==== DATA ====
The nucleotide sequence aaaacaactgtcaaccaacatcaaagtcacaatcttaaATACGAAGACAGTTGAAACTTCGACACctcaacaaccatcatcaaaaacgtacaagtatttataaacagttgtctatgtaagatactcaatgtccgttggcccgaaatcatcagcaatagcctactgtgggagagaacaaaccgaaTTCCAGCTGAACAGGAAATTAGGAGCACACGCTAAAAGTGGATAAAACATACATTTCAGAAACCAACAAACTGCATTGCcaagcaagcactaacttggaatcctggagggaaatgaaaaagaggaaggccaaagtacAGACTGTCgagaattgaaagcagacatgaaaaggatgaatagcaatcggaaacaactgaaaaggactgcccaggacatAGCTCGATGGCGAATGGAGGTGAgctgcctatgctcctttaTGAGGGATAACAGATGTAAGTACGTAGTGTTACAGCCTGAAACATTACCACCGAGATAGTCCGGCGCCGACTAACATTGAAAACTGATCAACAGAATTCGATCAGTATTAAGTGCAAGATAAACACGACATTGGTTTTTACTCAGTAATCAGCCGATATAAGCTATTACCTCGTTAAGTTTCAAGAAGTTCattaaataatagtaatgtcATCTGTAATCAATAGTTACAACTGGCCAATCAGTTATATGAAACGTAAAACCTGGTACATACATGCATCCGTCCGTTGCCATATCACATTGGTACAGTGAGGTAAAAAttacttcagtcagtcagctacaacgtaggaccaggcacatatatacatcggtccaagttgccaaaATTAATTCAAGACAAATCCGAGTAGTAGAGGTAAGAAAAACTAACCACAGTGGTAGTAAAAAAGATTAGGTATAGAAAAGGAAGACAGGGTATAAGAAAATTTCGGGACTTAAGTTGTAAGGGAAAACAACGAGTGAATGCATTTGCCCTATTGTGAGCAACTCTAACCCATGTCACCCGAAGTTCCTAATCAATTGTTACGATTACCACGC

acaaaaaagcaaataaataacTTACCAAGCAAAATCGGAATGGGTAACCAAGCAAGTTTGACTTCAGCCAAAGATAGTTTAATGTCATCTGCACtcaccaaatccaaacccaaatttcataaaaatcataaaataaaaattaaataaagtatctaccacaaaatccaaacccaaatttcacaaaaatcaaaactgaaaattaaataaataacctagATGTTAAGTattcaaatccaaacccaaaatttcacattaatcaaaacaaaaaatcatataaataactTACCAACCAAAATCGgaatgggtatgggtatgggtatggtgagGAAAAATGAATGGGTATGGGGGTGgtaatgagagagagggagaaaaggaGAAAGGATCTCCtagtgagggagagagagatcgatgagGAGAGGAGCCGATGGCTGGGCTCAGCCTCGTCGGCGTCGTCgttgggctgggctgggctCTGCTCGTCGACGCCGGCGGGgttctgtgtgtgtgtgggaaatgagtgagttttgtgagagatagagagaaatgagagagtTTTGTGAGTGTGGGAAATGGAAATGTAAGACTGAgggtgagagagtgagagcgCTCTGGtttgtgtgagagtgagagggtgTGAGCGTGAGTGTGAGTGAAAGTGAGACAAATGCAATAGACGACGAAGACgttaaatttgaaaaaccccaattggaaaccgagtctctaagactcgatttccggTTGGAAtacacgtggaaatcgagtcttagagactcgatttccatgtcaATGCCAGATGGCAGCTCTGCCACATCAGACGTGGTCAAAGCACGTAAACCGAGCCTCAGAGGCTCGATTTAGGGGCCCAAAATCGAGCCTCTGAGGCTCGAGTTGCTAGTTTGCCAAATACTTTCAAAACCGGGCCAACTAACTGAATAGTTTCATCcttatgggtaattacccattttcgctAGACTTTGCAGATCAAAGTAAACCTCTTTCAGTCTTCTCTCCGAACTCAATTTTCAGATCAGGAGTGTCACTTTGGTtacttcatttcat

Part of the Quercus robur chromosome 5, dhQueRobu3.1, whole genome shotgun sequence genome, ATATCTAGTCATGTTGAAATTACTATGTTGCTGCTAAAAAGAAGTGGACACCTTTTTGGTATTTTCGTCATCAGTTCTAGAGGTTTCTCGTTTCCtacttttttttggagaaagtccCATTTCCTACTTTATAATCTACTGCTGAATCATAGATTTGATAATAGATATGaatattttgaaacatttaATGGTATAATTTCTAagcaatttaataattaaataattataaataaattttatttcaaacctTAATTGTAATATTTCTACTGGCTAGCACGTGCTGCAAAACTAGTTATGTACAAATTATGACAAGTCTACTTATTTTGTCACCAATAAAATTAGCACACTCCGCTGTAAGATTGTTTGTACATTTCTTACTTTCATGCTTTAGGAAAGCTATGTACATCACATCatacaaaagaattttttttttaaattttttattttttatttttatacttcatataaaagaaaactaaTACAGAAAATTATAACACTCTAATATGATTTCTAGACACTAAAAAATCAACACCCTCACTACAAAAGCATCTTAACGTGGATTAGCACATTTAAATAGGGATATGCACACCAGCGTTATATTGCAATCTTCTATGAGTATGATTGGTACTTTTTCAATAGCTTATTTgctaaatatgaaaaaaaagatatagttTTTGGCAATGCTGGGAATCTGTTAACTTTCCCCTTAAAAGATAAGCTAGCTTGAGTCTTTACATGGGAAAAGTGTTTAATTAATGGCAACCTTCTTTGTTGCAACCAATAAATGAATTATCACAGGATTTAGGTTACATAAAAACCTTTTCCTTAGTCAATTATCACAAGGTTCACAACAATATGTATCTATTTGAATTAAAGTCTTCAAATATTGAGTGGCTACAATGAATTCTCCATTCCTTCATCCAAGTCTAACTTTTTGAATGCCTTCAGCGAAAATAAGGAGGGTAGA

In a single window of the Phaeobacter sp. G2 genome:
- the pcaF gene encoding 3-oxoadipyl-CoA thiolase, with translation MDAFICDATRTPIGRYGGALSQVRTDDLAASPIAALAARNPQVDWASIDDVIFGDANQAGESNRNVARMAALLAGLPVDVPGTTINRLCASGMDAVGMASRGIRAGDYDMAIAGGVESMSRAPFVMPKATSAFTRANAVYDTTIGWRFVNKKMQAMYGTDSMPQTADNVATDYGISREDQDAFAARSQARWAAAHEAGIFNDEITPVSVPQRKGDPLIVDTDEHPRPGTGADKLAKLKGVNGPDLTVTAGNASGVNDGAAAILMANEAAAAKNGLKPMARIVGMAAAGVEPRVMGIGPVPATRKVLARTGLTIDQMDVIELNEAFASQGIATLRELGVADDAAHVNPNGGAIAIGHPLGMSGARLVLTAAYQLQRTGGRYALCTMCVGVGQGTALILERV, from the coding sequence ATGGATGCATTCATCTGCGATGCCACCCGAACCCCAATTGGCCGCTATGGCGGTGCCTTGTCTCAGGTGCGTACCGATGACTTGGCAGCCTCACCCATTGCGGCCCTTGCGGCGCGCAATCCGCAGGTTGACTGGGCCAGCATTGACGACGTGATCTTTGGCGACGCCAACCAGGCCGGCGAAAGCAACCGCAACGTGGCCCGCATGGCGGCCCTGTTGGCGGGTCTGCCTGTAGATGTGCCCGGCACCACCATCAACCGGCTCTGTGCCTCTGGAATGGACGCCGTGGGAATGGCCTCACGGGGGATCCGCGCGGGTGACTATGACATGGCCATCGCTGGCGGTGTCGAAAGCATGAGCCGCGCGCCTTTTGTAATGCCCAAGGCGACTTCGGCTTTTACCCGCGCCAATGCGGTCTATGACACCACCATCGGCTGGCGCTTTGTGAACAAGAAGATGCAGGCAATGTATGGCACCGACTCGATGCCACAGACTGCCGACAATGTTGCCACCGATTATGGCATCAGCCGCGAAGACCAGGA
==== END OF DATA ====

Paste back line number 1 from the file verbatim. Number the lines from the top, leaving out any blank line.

The nucleotide sequence aaaacaactgtcaaccaacatcaaagtcacaatcttaaATACGAAGACAGTTGAAACTTCGACACctcaacaaccatcatcaaaaacgtacaagtatttataaacagttgtctatgtaagatactcaatgtccgttggcccgaaatcatcagcaatagcctactgtgggagagaacaaaccgaaTTCCAGCTGAACAGGAAATTAGGAGCACACGCTAAAAGTGGATAAAACATACATTTCAGAAACCAACAAACTGCATTGCcaagcaagcactaacttggaatcctggagggaaatgaaaaagaggaaggccaaagtacAGACTGTCgagaattgaaagcagacatgaaaaggatgaatagcaatcggaaacaactgaaaaggactgcccaggacatAGCTCGATGGCGAATGGAGGTGAgctgcctatgctcctttaTGAGGGATAACAGATGTAAGTACGTAGTGTTACAGCCTGAAACATTACCACCGAGATAGTCCGGCGCCGACTAACATTGAAAACTGATCAACAGAATTCGATCAGTATTAAGTGCAAGATAAACACGACATTGGTTTTTACTCAGTAATCAGCCGATATAAGCTATTACCTCGTTAAGTTTCAAGAAGTTCattaaataatagtaatgtcATCTGTAATCAATAGTTACAACTGGCCAATCAGTTATATGAAACGTAAAACCTGGTACATACATGCATCCGTCCGTTGCCATATCACATTGGTACAGTGAGGTAAAAAttacttcagtcagtcagctacaacgtaggaccaggcacatatatacatcggtccaagttgccaaaATTAATTCAAGACAAATCCGAGTAGTAGAGGTAAGAAAAACTAACCACAGTGGTAGTAAAAAAGATTAGGTATAGAAAAGGAAGACAGGGTATAAGAAAATTTCGGGACTTAAGTTGTAAGGGAAAACAACGAGTGAATGCATTTGCCCTATTGTGAGCAACTCTAACCCATGTCACCCGAAGTTCCTAATCAATTGTTACGATTACCACGC